The exciting conclusion to the psychological thriller, based on the manga written and illustrated by Sakae Esuno, is about Yuki, a loner who's not very good with people. He prefers to write a diary on his cell phone and talk to his imaginary friend, Deus Ex Machina – The God of Time and Space. However, Yuki soon learns that Deus is more than a figment of his imagination when he makes Yuki participate in a battle royale with eleven others. The contestants are given special diaries that can predict the future, each diary possessing unique features that give it both advantages and disadvantages. Within the next 90 days, the contestants must try to survive until there is only one left standing. The winner will become the new God of Time and Space.
Matt Kamen follows the white rabbit in this brutal prison saga
After an environmental disaster ravages Tokyo, three quarters of the city is wiped from the Earth. What’s left of the once-bustling metropolis is re-developed into Japan’s largest prison, a privately owned concern known as Deadman Wonderland, that forces inmates into sadistic carnival shows for bloodthirsty spectators. To force participation, prisoners are collared with a device that slowly poisons them, a lethal dose building up over three days unless they eat a foul-tasting piece of candy to purge their system and reset the timer. The prison’s chief warden Makina is a no-nonsense ball-buster who never hesitates to punish insubordination or misbehaviour, often with a slash of her lethal sword.
Ocean Waves is the only feature anime by the world-famous Studio Ghibli which might be called obscure. It wasn’t made for cinemas but television, broadcast on Japan’s NTV network in 1993. And now it's playing as part of the BFI's Ghibli season...
Stephen Turnbull risks nine deaths in the eye of the ninja storm... or does he?
There is more to the ninja myth than meets the eye. By 1638 all wars had ceased under the police state of the Tokugawa family, yet within twenty years armchair generals were busily writing manuals of military theory, including speculations about sneak attacks, night-fighting and backstabbing.
Jasper Sharp on the anthology movie currently touring the UK
There have been three Japanese works nominated in the Academy Awards category for Best Animated Short Film over the past ten years or so: Koji Yamamura’s Mt. Head (2002), Kunio Kato’s The House of Small Cubes (2008) – so far the country’s only winner – and most recently Shuhei Morita’s Possessions (2013). For all that, it remains pretty difficult for most viewers who aren’t regulars on the specialised festival circuit to catch such examples of cutting-edge animation.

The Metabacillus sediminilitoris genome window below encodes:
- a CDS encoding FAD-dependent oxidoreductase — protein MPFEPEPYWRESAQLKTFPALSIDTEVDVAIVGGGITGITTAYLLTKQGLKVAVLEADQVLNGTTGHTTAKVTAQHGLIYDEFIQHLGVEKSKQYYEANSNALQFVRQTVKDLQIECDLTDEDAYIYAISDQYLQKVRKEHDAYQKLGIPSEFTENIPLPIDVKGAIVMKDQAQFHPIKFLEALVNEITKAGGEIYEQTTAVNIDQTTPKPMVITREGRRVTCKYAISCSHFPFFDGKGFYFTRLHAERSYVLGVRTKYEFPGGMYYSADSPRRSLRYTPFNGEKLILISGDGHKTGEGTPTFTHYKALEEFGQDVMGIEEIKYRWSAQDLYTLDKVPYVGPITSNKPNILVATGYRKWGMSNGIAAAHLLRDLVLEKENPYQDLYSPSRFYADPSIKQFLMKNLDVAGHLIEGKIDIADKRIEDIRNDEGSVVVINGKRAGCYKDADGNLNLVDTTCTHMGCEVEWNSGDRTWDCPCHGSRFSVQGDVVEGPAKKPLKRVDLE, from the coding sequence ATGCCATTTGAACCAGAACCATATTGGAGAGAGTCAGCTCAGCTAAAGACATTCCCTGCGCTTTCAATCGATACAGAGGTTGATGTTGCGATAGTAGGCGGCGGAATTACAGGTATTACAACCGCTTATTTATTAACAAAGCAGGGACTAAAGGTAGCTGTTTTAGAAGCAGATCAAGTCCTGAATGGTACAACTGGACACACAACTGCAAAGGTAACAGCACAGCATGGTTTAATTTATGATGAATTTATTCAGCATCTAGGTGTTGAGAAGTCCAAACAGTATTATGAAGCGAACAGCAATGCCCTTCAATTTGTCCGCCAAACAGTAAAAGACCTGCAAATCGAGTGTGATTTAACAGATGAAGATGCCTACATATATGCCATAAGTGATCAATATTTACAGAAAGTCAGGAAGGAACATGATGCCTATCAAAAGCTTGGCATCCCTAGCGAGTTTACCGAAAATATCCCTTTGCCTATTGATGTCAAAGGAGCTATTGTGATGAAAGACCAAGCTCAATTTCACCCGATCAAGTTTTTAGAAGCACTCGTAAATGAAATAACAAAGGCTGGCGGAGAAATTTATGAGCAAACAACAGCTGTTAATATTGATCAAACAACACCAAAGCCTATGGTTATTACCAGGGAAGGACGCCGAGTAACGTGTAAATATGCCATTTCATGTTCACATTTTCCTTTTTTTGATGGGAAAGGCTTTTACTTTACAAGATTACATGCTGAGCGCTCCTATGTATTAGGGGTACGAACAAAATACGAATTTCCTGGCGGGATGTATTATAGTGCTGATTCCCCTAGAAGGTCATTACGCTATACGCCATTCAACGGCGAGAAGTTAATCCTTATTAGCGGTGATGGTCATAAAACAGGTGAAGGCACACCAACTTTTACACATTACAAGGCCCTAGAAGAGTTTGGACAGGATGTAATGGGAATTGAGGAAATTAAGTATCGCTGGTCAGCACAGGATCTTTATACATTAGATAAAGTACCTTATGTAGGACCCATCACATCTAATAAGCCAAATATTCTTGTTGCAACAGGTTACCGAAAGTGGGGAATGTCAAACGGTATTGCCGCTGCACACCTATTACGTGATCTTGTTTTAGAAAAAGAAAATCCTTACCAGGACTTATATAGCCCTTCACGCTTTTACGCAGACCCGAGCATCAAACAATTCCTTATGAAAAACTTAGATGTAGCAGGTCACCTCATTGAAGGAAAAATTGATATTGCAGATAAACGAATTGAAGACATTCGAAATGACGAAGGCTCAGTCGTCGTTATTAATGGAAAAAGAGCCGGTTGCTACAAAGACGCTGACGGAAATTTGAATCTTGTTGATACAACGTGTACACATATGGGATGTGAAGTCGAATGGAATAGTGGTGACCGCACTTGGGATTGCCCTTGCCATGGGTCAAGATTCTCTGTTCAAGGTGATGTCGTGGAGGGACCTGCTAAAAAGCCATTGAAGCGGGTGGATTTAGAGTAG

Evangelion's director on Gerry Anderson, fandom and his latest project
This is not the Anno you may have read about, the one portrayed as an awkward, gangly, neurotic geek. Maybe Anno was like that once, but the cream-suited director we meet is sleek and authoritative, composed and confident, quite at ease talking to foreign hacks like us. He doesn’t adjust his glasses intimidatingly, but it still feels like the onetime Shinji has quietly metamorphed into his father Gendo.
The Comic Artist and His Assistants follows the adventures of a very perverted comic artist, Aito Yuuki. To celebrate the show's UK release, we decided to take a look at our favourite perverts from the anime world.
Jonathan Clements goes in search of groove in a grove
Tajomaru: Avenging Blade is part of a trend in filmmaking that has seen a number of Japanese classics approached from new angles. In Hollywood, we have the Satsuma Rebellion retooled in The Last Samurai, and Keanu Reeves already at work on the forthcoming Forty-seven Ronin. Within Japan, Sogo Ishii’s Gojoe (2000) replayed a famous samurai legend with a gritty, glossy, pop sensibility. Shinji Higuchi’s Hidden Fortress: The Last Princess (2008) re-appraised a Kurosawa classic through the priorities and influences of George Lucas’s Star Wars. Kazuaki Kiriya’s Goemon (2009) retold an old kabuki tale, re-imagined with the weight of a century of potboiler novels and schlocky ninja movies.
Robotics;Notes could be called You Can Build Your Own Giant Robot! It’s about geeks engaged in a preposterous project; building the mecha they’ve seen in anime for real. The show’s aimed at viewers who might think they really could. After all, they’d probably heard of otaku who have built oversized robots for real.
With a series of box-ticking MacGuffins, wandering-monster encounters and vaguely defined side missions, Appleseed: Alpha feels all too often like one is watching someone else playing a computer game, not the least because several crucial moments are bodged or oddly framed, so that it is not always clear what’s going on.